What is not yet possible in the western industrialized countries, we are relocating to the Third World and exploiting the people there under the most shameful conditions. The human promise of the machines actually lies in improving the working world, thus freeing people from alienated work. The book that gave Dath the features name of a "Lenin 2.0." brought in, ends with the open question of how people could take possession of the machines themselves instead of continuing to be exploited in the machine age.

  • Dietmar Dath

    Class struggle in the dark. Ten contemporary socialist exercises

    Concrete texts, 2014


    In this, as in several of the author's other books, the question of how one could imagine an alternative to capitalism is explored. As in Machine winter Dath assumes that digitization will fulfill Marx's thesis of the impoverishment of workers and employees.

    The only question is whether one should watch in silence for so long and hope that, at the height of impoverishment, the classless society will be realized in a revolutionary way. Or whether one should fight against digital capitalism in a politically organized manner and replace it with a more just social order. But here, too, the question arises - in the border area of ​​irony, reason and over-reason - what an alternative society could look like in the digital age.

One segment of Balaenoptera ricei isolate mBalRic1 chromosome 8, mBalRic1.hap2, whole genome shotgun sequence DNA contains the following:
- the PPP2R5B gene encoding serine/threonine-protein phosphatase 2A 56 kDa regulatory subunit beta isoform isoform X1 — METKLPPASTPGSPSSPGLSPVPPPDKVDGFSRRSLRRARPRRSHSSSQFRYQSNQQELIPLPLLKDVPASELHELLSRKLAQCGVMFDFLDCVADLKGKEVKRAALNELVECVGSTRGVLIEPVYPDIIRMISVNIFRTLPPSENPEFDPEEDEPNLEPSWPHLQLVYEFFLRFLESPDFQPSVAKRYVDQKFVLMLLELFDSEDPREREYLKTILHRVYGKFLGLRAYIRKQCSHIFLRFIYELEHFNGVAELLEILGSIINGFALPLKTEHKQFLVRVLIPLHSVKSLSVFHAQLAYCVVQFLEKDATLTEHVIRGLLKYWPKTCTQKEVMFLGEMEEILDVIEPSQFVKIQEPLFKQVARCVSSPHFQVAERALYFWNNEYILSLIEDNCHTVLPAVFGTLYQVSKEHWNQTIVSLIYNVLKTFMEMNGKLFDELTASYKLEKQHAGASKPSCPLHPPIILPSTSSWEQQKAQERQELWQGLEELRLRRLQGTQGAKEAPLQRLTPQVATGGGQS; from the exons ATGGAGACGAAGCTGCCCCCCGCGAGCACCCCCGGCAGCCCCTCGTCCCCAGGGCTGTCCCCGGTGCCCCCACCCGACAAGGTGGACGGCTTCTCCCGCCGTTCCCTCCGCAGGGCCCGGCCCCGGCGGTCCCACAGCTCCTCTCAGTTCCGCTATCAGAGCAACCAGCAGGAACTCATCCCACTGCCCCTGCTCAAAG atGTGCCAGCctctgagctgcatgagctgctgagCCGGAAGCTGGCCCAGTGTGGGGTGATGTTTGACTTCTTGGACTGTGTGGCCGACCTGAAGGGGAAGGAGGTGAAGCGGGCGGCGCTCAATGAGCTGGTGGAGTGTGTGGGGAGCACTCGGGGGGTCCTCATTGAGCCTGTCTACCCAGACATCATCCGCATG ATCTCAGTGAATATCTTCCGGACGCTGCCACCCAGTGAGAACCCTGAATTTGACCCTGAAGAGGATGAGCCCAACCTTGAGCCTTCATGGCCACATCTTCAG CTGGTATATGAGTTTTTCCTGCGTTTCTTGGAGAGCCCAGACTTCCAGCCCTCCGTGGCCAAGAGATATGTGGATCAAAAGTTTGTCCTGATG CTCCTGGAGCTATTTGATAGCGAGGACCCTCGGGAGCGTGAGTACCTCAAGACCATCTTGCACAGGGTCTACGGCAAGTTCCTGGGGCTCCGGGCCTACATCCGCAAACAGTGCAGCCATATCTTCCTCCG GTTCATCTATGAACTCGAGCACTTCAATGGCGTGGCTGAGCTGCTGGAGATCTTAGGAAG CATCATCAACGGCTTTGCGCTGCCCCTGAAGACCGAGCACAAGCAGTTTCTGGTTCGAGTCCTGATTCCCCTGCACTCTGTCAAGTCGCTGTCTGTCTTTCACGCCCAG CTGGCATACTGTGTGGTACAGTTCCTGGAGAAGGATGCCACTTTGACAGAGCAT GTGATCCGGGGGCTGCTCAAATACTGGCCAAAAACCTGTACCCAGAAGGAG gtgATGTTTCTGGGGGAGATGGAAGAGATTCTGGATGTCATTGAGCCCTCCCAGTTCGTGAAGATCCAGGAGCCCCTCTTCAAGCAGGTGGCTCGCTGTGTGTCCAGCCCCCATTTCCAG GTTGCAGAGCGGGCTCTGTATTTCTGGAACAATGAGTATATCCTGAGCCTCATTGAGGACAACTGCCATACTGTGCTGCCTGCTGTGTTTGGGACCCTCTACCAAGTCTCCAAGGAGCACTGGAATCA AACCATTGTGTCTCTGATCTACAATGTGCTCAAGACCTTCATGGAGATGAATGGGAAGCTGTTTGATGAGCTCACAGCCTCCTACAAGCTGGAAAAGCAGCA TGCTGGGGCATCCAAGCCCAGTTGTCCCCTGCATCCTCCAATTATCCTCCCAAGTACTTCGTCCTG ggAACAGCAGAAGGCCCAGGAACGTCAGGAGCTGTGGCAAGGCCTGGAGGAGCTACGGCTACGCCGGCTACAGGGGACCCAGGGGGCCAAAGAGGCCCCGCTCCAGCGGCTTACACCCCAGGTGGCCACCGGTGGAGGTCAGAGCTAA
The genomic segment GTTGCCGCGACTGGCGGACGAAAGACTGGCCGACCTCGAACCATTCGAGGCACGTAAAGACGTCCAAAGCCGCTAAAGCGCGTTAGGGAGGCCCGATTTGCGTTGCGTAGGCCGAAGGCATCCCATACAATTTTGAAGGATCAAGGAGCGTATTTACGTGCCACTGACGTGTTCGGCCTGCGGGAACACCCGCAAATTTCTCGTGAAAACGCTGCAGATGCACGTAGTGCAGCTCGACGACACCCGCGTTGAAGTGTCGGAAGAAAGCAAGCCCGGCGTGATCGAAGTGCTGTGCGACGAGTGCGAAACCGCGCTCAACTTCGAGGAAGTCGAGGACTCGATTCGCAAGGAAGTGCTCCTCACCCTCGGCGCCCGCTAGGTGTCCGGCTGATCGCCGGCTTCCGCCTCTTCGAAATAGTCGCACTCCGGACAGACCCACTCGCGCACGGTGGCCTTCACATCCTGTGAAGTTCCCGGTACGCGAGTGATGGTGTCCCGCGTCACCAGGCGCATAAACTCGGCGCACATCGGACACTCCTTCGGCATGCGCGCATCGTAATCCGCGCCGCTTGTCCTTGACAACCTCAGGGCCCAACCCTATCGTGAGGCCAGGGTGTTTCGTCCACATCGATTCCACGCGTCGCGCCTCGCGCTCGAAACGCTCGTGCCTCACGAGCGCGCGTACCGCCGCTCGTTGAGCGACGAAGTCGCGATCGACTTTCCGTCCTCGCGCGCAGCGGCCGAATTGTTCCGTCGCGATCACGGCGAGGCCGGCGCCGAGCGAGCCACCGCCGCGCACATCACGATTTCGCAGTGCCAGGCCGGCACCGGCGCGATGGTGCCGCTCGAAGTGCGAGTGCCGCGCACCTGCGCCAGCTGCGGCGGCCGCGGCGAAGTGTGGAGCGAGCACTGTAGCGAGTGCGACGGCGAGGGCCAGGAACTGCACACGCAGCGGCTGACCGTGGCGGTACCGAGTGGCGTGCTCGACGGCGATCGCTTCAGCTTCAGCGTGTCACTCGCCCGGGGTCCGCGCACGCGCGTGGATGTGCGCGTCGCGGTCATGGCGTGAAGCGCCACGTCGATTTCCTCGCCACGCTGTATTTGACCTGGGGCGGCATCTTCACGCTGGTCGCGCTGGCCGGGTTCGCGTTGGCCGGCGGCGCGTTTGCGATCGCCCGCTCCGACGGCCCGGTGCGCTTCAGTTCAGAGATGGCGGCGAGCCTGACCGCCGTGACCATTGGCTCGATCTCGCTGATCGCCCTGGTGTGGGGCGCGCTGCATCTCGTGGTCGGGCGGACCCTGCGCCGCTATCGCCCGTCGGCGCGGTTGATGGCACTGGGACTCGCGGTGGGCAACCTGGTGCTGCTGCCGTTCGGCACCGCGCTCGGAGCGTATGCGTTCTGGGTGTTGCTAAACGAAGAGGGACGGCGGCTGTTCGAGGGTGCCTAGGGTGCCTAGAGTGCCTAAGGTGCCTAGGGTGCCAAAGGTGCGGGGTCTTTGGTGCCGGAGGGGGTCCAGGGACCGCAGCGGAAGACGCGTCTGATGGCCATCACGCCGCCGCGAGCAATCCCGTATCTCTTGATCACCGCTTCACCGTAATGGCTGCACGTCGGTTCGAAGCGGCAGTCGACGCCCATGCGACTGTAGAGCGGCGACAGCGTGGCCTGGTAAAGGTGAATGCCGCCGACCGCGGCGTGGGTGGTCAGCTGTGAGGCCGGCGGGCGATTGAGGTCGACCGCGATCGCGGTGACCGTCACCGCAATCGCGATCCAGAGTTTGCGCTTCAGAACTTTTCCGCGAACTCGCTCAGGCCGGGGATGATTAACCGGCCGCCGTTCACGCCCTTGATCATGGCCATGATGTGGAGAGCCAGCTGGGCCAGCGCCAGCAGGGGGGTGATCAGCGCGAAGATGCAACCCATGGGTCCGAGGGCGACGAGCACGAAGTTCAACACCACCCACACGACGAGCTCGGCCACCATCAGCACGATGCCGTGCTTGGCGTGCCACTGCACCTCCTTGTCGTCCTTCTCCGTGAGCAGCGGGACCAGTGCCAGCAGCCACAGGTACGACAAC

• Peter Engelmann (Ed.)

    Philosophy and the idea of ​​communism

    Passagen Verlag, 2014

    The volume reproduces a conversation between the publisher Peter Engelmann (* 1947) and the French philosopher Alain Badiou (* 1937). As the best-known intellectual advocate of communism in France, Badiou analyzes the current crises in the world as crises of the capitalist system.

    For Badiou, capitalism is a pathological phenomenon that robs people of their inner authenticity and seduces them to conformism and consumerism. On the other hand, he sets the idea of ​​communism as a humanist counter-utopia, which, however, can only flourish under the conditions of a weak state in order to be democratic in the positive sense.